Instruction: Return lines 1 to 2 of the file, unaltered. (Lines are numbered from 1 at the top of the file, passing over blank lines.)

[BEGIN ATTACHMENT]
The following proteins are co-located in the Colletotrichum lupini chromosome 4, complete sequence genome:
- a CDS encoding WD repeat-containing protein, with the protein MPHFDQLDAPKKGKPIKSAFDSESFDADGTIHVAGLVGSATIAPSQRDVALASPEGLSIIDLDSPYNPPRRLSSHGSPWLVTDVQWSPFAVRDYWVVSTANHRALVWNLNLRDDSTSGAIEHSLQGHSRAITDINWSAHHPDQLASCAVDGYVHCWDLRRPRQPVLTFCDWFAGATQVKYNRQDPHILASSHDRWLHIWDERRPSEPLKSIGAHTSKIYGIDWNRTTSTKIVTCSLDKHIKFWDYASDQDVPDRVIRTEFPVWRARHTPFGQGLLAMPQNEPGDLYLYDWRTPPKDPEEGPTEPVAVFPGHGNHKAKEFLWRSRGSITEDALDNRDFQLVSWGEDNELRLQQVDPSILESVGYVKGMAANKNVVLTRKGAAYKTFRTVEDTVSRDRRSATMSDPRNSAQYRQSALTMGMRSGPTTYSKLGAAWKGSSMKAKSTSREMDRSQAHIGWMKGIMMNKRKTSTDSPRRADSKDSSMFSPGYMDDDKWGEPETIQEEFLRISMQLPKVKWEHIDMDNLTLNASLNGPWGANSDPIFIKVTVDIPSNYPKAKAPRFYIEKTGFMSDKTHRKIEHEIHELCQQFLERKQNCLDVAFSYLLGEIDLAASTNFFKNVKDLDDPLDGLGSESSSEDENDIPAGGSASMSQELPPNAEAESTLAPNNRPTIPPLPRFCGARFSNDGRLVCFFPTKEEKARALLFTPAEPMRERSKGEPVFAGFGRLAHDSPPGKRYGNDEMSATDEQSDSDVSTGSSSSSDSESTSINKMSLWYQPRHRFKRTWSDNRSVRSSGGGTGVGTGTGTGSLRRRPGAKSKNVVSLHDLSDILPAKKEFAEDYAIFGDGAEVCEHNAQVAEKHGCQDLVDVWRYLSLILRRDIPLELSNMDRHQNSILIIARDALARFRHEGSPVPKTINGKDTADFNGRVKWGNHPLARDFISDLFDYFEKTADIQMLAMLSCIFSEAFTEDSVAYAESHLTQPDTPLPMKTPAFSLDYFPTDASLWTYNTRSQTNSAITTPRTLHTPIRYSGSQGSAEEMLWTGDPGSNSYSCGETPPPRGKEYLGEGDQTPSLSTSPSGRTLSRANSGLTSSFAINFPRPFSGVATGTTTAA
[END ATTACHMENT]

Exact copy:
The following proteins are co-located in the Colletotrichum lupini chromosome 4, complete sequence genome:
- a CDS encoding WD repeat-containing protein, with the protein MPHFDQLDAPKKGKPIKSAFDSESFDADGTIHVAGLVGSATIAPSQRDVALASPEGLSIIDLDSPYNPPRRLSSHGSPWLVTDVQWSPFAVRDYWVVSTANHRALVWNLNLRDDSTSGAIEHSLQGHSRAITDINWSAHHPDQLASCAVDGYVHCWDLRRPRQPVLTFCDWFAGATQVKYNRQDPHILASSHDRWLHIWDERRPSEPLKSIGAHTSKIYGIDWNRTTSTKIVTCSLDKHIKFWDYASDQDVPDRVIRTEFPVWRARHTPFGQGLLAMPQNEPGDLYLYDWRTPPKDPEEGPTEPVAVFPGHGNHKAKEFLWRSRGSITEDALDNRDFQLVSWGEDNELRLQQVDPSILESVGYVKGMAANKNVVLTRKGAAYKTFRTVEDTVSRDRRSATMSDPRNSAQYRQSALTMGMRSGPTTYSKLGAAWKGSSMKAKSTSREMDRSQAHIGWMKGIMMNKRKTSTDSPRRADSKDSSMFSPGYMDDDKWGEPETIQEEFLRISMQLPKVKWEHIDMDNLTLNASLNGPWGANSDPIFIKVTVDIPSNYPKAKAPRFYIEKTGFMSDKTHRKIEHEIHELCQQFLERKQNCLDVAFSYLLGEIDLAASTNFFKNVKDLDDPLDGLGSESSSEDENDIPAGGSASMSQELPPNAEAESTLAPNNRPTIPPLPRFCGARFSNDGRLVCFFPTKEEKARALLFTPAEPMRERSKGEPVFAGFGRLAHDSPPGKRYGNDEMSATDEQSDSDVSTGSSSSSDSESTSINKMSLWYQPRHRFKRTWSDNRSVRSSGGGTGVGTGTGTGSLRRRPGAKSKNVVSLHDLSDILPAKKEFAEDYAIFGDGAEVCEHNAQVAEKHGCQDLVDVWRYLSLILRRDIPLELSNMDRHQNSILIIARDALARFRHEGSPVPKTINGKDTADFNGRVKWGNHPLARDFISDLFDYFEKTADIQMLAMLSCIFSEAFTEDSVAYAESHLTQPDTPLPMKTPAFSLDYFPTDASLWTYNTRSQTNSAITTPRTLHTPIRYSGSQGSAEEMLWTGDPGSNSYSCGETPPPRGKEYLGEGDQTPSLSTSPSGRTLSRANSGLTSSFAINFPRPFSGVATGTTTAA